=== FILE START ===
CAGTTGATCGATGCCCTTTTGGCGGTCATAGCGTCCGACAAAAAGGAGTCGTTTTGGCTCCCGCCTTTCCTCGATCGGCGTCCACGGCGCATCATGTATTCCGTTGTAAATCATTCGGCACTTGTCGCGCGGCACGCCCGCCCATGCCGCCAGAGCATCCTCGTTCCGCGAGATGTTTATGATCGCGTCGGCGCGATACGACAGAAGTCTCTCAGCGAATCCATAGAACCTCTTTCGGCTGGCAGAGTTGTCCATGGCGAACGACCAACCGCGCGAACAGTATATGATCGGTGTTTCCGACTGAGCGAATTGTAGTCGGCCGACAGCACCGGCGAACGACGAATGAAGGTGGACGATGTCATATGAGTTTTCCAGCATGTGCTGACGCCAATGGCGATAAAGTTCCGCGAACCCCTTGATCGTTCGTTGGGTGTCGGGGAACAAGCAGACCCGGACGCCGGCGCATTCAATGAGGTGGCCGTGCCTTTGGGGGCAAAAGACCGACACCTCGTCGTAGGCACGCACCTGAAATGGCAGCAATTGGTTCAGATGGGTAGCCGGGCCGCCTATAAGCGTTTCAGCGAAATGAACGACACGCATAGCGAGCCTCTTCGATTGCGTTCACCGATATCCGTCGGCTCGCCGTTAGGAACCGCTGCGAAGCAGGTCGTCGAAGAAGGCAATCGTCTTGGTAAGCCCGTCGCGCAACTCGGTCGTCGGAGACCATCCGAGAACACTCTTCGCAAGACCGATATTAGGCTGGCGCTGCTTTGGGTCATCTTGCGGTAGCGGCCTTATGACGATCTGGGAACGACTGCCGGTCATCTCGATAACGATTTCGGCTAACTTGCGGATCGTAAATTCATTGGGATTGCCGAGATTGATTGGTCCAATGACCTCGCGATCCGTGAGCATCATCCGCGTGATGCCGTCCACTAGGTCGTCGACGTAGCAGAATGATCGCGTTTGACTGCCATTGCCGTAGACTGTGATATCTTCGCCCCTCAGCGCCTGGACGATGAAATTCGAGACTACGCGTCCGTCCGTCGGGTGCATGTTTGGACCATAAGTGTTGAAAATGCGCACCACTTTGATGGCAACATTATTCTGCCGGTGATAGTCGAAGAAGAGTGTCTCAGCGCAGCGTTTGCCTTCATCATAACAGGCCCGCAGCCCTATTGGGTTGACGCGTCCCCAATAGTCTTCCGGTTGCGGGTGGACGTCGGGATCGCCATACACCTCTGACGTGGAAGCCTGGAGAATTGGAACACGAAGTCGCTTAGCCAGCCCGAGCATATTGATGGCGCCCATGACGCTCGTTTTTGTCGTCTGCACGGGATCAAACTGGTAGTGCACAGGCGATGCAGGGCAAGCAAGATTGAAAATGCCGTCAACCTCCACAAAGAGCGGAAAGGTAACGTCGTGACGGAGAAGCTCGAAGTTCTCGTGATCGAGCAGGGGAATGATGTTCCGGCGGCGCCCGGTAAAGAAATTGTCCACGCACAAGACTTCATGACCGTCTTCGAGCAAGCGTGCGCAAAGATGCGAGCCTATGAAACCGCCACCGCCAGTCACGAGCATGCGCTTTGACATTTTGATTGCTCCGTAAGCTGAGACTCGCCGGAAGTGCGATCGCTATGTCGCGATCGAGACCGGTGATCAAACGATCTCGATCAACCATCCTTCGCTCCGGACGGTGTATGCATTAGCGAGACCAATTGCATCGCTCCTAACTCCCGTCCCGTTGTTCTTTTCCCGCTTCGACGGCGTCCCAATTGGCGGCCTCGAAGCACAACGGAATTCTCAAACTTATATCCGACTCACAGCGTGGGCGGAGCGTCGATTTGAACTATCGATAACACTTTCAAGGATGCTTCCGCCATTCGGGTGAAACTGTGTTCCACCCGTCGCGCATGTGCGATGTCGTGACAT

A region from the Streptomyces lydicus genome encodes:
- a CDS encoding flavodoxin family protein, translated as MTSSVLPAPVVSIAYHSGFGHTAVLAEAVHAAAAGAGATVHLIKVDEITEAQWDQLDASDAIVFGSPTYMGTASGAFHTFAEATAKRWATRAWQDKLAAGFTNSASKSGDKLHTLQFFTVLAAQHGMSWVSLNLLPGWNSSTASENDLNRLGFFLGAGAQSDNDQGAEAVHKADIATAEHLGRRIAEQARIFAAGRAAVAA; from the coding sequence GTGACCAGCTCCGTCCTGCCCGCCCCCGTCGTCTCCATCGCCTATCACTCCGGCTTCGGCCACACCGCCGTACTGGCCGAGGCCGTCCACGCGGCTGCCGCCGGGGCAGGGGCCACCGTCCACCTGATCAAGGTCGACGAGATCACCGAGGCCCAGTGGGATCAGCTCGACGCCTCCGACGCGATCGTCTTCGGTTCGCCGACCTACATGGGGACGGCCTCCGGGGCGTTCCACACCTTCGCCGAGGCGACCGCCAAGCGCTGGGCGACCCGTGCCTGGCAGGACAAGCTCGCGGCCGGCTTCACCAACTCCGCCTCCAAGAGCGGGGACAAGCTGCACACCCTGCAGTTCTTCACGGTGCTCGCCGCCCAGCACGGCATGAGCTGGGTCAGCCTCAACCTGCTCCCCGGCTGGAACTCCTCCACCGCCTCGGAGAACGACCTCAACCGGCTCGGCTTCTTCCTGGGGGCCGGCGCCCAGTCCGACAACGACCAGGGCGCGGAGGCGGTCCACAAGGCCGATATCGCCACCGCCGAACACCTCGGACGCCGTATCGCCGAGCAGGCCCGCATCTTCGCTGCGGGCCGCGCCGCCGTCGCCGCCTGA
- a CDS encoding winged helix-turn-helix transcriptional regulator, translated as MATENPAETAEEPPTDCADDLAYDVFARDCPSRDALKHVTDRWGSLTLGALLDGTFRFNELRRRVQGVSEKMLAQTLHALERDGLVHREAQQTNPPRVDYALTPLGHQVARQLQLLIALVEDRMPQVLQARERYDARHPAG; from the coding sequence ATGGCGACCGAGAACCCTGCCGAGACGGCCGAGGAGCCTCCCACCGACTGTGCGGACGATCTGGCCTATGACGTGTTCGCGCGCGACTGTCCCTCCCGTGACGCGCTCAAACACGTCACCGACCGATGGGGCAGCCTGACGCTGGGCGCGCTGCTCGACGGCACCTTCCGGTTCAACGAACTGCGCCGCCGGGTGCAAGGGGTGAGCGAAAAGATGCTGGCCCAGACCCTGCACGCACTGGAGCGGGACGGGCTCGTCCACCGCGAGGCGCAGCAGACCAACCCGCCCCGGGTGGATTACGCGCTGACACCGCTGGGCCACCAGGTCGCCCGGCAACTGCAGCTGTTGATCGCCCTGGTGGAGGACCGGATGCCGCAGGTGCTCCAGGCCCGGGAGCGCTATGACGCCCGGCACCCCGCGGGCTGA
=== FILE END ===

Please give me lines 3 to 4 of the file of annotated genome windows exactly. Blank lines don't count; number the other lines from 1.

- a CDS encoding flavodoxin family protein, translated as MTSSVLPAPVVSIAYHSGFGHTAVLAEAVHAAAAGAGATVHLIKVDEITEAQWDQLDASDAIVFGSPTYMGTASGAFHTFAEATAKRWATRAWQDKLAAGFTNSASKSGDKLHTLQFFTVLAAQHGMSWVSLNLLPGWNSSTASENDLNRLGFFLGAGAQSDNDQGAEAVHKADIATAEHLGRRIAEQARIFAAGRAAVAA; from the coding sequence GTGACCAGCTCCGTCCTGCCCGCCCCCGTCGTCTCCATCGCCTATCACTCCGGCTTCGGCCACACCGCCGTACTGGCCGAGGCCGTCCACGCGGCTGCCGCCGGGGCAGGGGCCACCGTCCACCTGATCAAGGTCGACGAGATCACCGAGGCCCAGTGGGATCAGCTCGACGCCTCCGACGCGATCGTCTTCGGTTCGCCGACCTACATGGGGACGGCCTCCGGGGCGTTCCACACCTTCGCCGAGGCGACCGCCAAGCGCTGGGCGACCCGTGCCTGGCAGGACAAGCTCGCGGCCGGCTTCACCAACTCCGCCTCCAAGAGCGGGGACAAGCTGCACACCCTGCAGTTCTTCACGGTGCTCGCCGCCCAGCACGGCATGAGCTGGGTCAGCCTCAACCTGCTCCCCGGCTGGAACTCCTCCACCGCCTCGGAGAACGACCTCAACCGGCTCGGCTTCTTCCTGGGGGCCGGCGCCCAGTCCGACAACGACCAGGGCGCGGAGGCGGTCCACAAGGCCGATATCGCCACCGCCGAACACCTCGGACGCCGTATCGCCGAGCAGGCCCGCATCTTCGCTGCGGGCCGCGCCGCCGTCGCCGCCTGA
- a CDS encoding winged helix-turn-helix transcriptional regulator, translated as MATENPAETAEEPPTDCADDLAYDVFARDCPSRDALKHVTDRWGSLTLGALLDGTFRFNELRRRVQGVSEKMLAQTLHALERDGLVHREAQQTNPPRVDYALTPLGHQVARQLQLLIALVEDRMPQVLQARERYDARHPAG; from the coding sequence ATGGCGACCGAGAACCCTGCCGAGACGGCCGAGGAGCCTCCCACCGACTGTGCGGACGATCTGGCCTATGACGTGTTCGCGCGCGACTGTCCCTCCCGTGACGCGCTCAAACACGTCACCGACCGATGGGGCAGCCTGACGCTGGGCGCGCTGCTCGACGGCACCTTCCGGTTCAACGAACTGCGCCGCCGGGTGCAAGGGGTGAGCGAAAAGATGCTGGCCCAGACCCTGCACGCACTGGAGCGGGACGGGCTCGTCCACCGCGAGGCGCAGCAGACCAACCCGCCCCGGGTGGATTACGCGCTGACACCGCTGGGCCACCAGGTCGCCCGGCAACTGCAGCTGTTGATCGCCCTGGTGGAGGACCGGATGCCGCAGGTGCTCCAGGCCCGGGAGCGCTATGACGCCCGGCACCCCGCGGGCTGA